The Warriors Are a Terrible Bet in the Regular Season, but Bet on Them in the Playoffs

The Warriors Are a Terrible Bet in the Regular Season, but Bet on Them in the Playoffs article feature image

Photo credit: Bill Streicher-USA TODAY Sports. Pictured: Kevin Durant and Stephen Curry

  • The Golden State Warriors have been one of the worst bets during the regular season of late, but does that translate to the playoffs?

The Golden State Warriors are clearly a historically good team. And that has made them one of the most publicly bet teams in sports.

According to Bet Labs, the Dubs have gotten 70% or more of bets against-the-spread (ATS) — in other words, in a single game 70% or more of the spread bets tracked were placed on the Warriors — a whopping 38 times. The team with the second-most instances this season is the Celtics with 22.

I really hope that our subscribers aren’t part of that 70%-plus of bettors, because they have not been profitable. The Warriors are 35-46-1 ATS this season, which means that a bettor placing $100 on them every game would be down $1,290. The only teams worse this year have been the Knicks and Lakers — other public teams.

The reason the Warriors are so historically great at winning but so bad at covering the spread is pretty simple: Sportsbooks shade the number toward Golden State because they know bettors are going to bet them anyway. You’re almost never getting a fair number, and thus you’re starting every bet with negative expected value.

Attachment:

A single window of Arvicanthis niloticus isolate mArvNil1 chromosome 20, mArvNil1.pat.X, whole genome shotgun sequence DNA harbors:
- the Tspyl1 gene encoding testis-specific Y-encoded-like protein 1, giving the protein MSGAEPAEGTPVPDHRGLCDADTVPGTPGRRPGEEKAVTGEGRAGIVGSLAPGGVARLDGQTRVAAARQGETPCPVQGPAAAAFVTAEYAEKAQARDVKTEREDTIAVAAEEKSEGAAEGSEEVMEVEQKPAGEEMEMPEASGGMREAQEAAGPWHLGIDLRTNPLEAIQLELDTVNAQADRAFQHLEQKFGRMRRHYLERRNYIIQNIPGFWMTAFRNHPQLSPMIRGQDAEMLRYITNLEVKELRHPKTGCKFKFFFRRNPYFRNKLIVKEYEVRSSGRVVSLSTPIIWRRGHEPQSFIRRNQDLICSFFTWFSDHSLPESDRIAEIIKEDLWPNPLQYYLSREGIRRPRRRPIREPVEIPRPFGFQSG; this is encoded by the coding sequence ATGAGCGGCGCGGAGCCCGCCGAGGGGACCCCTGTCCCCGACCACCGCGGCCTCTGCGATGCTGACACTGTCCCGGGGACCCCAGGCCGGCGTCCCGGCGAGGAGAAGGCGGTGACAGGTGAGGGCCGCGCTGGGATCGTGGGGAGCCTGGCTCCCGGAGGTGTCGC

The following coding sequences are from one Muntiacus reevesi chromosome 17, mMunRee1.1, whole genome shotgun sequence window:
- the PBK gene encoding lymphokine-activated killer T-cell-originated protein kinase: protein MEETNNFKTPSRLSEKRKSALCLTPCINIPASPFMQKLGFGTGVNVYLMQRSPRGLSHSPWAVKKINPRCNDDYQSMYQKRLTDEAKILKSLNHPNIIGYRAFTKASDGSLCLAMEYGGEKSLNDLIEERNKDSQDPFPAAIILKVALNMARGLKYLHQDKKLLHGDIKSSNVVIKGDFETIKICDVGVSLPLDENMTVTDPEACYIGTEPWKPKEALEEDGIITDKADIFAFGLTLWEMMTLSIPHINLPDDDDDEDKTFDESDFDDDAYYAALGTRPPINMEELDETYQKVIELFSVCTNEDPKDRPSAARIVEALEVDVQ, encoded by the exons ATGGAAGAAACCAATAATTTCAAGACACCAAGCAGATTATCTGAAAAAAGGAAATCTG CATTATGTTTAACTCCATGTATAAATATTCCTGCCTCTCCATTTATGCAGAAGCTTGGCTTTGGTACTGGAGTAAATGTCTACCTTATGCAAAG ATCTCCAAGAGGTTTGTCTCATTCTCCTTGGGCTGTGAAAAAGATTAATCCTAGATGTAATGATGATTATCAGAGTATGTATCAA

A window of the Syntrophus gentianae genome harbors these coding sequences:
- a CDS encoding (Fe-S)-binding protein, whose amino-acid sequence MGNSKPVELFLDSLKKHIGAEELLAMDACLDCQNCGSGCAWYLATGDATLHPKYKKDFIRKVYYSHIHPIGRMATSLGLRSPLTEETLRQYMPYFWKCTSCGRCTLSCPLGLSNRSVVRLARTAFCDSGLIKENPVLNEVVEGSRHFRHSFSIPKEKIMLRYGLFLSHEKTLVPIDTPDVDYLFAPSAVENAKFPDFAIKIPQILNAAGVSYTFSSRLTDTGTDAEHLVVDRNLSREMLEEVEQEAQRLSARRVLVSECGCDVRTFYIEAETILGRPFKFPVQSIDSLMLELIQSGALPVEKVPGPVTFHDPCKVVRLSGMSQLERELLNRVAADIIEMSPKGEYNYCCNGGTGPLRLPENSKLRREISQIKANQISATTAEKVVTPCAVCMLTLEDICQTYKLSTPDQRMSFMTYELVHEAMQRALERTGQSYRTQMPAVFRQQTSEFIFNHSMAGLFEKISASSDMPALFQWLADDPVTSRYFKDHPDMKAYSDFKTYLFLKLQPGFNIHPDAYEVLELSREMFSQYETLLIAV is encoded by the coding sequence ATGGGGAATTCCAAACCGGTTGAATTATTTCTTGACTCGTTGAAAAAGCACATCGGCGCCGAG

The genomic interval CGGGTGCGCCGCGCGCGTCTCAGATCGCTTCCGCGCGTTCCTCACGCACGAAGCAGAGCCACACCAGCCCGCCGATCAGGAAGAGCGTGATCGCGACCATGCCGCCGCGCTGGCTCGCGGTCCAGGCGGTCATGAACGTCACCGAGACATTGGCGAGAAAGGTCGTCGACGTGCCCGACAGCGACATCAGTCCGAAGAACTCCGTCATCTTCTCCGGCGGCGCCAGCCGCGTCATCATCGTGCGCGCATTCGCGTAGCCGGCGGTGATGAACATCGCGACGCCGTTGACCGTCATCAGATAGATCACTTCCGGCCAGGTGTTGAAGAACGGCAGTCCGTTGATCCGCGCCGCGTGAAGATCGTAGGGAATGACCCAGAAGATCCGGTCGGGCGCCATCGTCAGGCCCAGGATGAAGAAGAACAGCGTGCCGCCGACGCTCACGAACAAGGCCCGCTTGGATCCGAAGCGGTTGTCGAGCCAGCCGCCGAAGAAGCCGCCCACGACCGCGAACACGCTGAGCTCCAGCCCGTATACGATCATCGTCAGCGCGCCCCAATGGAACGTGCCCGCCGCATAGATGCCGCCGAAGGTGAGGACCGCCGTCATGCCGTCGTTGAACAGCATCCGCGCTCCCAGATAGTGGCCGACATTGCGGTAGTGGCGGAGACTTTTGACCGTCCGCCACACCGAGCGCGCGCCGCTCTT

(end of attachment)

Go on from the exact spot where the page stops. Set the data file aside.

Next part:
Alright, so we know that the Warriors have been terrible bets during the regular season lately. But what about the playoffs? Do sportsbooks still shade the line? And do they do it enough for when the Warriors start caring?

Warriors’ ATS Return on Investment in Regular Season vs. Playoffs

Per our Bet Labs tool, the Warriors — terrible bets in the regular season — have been awesome ones in the postseason. Two years ago, the Dubs were actually the most profitable team ATS in the playoffs, going 11-6 for a 25.6% ROI. Last season they went 12-9 for a 12.3% ROI.

The best place to bet them has been on the road, where they’ve gone 13-5 ATS over the last two years, good for a 40.9% ROI. They’ve gone an average 10-10 at home during that span.

Of course, this is a small sample, but it does highlight that the Warriors do indeed “flip the switch” in the playoffs — and bookmakers have not properly adjusted for that. Don’t bet the Dubs — or any public teams — during the regular season, but they might be a solid bet on the road this postseason.

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